Governor Corbett’s Budget Includes Record $11.63 Billion in State Education Funding

Press Release from the Pennsylvania Department of Education

Exterior of the Hetzel Union Building at Penn ...

Harrisburg – Supporting Pennsylvania’s children of all ages, Governor Tom Corbett’s budget provides record education funding and increases funding in early childhood intervention, early learning, childcare subsidies and health insurance enrollment efforts.

Most notably, it includes a record $11.63 billion in early, basic and higher education funding for Pennsylvania’s students and $445 million to support and grow the Children’s Health Insurance Program (CHIP) so that more than 200,000 children in Pennsylvania will be able to receive affordable healthcare.

Specifically, Governor Corbett’s budget provides:

Increased Funding for Early Childhood Intervention and Education

Early education programs, such as pre-kindergarten, are slated to receive $348.4 million, an increase of $11.4 million. This includes:

  • $221.9 million for Early Intervention – $5 million increase
  • $87.3 million for Pre-K Counts – $4.5 million increase
  • $39.2 million for Head Start Supplemental Assistance – $1.9 million increase

“Investing in a quality early child care and education is critical to Pennsylvania’s future economic and workforce development,” Corbett said.

Historic Support for Basic Education

Education remains the largest portion of Pennsylvania’s state budget. More than 41 cents of every taxpayer’s dollar is earmarked for education.

Since taking office, Corbett has increased state support of public schools by $1.17 billion, or 14 percent.

This year’s education funding represents an increase of $272.3 million over last year’s budget.

“Governor Corbett has consistently invested more money in support of public schools since taking office,” Acting Secretary of Education Dr. William E. Harner said. “The governor remains committed to ensuring that Pennsylvania’s 1.7 million public school students have access to high-quality academic and educational programs.”

State support of public schools will increase over last year by $257 million to $9.75 billion.

This includes $5.52 billion for the Basic Education Funding line item, which is the single largest line item distributed to the state’s 500 school districts. This is a $122.5 million increase over last year.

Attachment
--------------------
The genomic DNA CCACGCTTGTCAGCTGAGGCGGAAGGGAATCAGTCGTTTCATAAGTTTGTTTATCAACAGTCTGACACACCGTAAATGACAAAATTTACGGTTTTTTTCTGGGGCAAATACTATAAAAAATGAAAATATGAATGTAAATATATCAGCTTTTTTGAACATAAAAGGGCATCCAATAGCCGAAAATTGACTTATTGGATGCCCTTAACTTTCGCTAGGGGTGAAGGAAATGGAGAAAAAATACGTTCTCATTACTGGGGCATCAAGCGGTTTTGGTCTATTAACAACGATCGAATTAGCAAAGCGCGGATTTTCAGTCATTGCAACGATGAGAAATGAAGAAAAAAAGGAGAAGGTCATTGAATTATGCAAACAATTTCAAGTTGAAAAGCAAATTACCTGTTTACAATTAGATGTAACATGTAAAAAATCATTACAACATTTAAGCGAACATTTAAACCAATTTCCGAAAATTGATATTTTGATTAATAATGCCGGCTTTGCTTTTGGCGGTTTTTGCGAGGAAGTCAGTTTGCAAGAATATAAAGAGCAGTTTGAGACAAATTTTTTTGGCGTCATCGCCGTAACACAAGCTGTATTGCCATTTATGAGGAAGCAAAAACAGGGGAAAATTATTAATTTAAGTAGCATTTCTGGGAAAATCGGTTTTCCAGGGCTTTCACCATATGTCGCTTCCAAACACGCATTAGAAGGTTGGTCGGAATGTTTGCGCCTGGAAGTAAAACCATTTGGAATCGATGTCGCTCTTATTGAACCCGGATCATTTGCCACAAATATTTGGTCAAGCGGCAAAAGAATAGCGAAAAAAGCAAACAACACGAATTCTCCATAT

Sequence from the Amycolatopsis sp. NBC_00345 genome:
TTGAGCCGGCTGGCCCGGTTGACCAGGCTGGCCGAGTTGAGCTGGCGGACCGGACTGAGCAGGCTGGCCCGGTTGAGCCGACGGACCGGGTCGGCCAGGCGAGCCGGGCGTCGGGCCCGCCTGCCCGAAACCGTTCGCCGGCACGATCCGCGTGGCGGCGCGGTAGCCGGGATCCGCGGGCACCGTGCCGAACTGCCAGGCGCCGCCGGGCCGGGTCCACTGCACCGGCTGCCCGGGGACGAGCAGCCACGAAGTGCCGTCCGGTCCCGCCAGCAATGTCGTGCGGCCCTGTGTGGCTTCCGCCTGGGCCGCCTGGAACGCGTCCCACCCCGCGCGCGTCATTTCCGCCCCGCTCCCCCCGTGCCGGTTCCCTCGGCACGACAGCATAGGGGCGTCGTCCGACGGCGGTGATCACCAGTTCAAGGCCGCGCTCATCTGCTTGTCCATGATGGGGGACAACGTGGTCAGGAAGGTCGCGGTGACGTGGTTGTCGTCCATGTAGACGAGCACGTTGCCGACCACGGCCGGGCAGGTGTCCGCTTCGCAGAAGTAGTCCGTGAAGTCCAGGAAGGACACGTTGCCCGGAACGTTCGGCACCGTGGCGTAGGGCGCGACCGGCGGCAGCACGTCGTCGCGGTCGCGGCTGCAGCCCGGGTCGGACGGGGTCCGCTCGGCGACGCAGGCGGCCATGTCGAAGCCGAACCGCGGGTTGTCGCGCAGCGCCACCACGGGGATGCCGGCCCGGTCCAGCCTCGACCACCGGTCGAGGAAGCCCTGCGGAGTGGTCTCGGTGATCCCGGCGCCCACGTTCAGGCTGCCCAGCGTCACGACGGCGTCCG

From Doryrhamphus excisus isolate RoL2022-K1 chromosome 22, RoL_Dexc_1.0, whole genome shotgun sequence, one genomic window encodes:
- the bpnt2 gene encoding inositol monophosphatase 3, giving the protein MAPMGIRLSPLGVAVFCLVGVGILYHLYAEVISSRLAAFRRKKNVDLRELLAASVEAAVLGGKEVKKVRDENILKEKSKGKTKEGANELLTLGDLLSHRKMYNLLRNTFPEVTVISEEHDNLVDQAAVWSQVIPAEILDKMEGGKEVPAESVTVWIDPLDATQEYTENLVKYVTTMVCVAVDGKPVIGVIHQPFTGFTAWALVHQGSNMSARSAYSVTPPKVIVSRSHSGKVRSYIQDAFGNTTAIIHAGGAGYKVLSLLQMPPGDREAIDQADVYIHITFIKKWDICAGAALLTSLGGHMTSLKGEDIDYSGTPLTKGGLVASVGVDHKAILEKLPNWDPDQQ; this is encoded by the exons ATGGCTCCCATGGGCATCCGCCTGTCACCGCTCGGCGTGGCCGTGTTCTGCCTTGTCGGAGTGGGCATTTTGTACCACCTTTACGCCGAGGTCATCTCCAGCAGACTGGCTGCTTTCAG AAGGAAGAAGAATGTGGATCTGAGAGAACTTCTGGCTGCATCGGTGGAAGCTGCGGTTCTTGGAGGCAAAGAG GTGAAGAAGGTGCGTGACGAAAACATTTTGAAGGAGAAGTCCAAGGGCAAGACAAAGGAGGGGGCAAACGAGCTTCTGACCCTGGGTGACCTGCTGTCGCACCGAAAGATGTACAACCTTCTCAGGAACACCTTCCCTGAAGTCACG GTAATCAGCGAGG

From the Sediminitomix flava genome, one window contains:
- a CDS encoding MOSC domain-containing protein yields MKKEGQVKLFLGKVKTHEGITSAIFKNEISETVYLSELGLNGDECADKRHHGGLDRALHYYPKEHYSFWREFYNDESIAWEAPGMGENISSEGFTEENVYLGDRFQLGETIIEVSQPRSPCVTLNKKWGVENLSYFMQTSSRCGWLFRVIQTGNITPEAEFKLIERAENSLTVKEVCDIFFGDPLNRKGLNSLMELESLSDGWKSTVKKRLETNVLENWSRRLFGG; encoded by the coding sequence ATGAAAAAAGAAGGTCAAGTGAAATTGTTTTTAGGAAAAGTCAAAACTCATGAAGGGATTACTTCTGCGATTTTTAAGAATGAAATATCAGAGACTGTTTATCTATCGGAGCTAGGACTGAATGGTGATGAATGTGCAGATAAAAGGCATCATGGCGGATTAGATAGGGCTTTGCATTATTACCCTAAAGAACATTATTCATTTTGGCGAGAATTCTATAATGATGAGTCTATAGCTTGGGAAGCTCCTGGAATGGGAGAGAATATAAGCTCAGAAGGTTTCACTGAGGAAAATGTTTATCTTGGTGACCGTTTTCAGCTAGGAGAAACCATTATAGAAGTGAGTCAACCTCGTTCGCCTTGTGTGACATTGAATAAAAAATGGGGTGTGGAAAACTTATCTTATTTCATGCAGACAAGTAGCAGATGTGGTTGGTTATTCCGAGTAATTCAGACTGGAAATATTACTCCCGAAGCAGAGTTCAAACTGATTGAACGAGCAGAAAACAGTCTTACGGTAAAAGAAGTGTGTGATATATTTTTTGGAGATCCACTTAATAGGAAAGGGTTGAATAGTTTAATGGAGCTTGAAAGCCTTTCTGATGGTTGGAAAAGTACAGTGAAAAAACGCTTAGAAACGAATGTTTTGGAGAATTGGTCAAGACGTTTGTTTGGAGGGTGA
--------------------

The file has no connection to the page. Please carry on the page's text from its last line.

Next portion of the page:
Additional state subsidies that support public schools contained within in the budget, include:

  • $1.02 billion for Special Education Funding
  • $100 million for Accountability Block Grants
  • $62 million for Career and Technical Education
  • $3 million for equipment grants for career and technical programs
  • $864,000 for the Mobile Science Education Program – $214,000 increase
  • $626 million for pupil transportation – $6 million increase
  • $495 million for School Employees’ Social Security
  • $1 billion for School Employees’ Retirement – $161 million increase

Higher Funding for Higher Education

The budget provides $1.59 billion – a $6 million increase – for Pennsylvania’s higher education system, including:

  • $344.9 million for student grants through the Pennsylvania Higher Education Assistance Agency (PHEAA);
  • $412.8 million for the State System of Higher Education, which oversees the 14 state-owned universities;
  • $503.5 million for the four state-related universities:
    • $139.9 million for Temple University
    • $214.1million for Penn State University
    • $136.3 million for the University of Pittsburgh
    • $13.2 million for Lincoln University, an increase of $2 million, or 18 percent;
  • $10.3 million for Thaddeus Stevens College of Technology;
  • $15.6 million for the Pennsylvania College of Technology, an increase of $2 million, or 15 percent; and
  • $261.2 million for the 14 community colleges.

“Even though the state is faced with limited financial resources, Governor Corbett has continued to keep educating our children a number one priority,” Harner said. “Investing in education not only benefits our students, but it provides long-term economic stability for our state and nation.”

Funding for Public Libraries

Pennsylvania’s public libraries will receive a total of $61.1 million, an increase of $261,000:

  • $53.5 million for subsidies to public libraries
  • $1.96 million for the State Library – $11,000 increase
  • $2.5 million for Library Services for the Blind and Physically Handicapped
  • $3 million for Library Access – $250,000 increase

Better Outcomes for At-Risk Children

“We know that at-risk children who receive quality child care services will have a chance at a brighter future; this is why it is important to demand higher quality child care,” Corbett said.

The budget provides $3 million to fund the Rising Stars initiative. This initiative gives child care centers incentives and resources to improve their quality of care for at-risk children.

Another increase in this year’s budget is a $5 million investment into proven prevention and intervention strategies for at-risk youth and juvenile offenders through the Juvenile Justice Reinvestment Initiative.

This includes assessing the individual risks and needs of each delinquent youth, ensuring community protection, and identifying the best and most effective services for youthful offenders. In addition, the funds will be used for:

  • Effective prevention and intervention programs for at-risk children;
  • Strengthening Pennsylvania’s juvenile justice system through accurate risk assessment and targeted interventions with high-risk juvenile offenders; and
  • Training programs for juvenile offenders that will help move them into employment.

In addition, Corbett’s budget invests an additional $7 million that will help 1,400 low-income children to receive subsidized child care.


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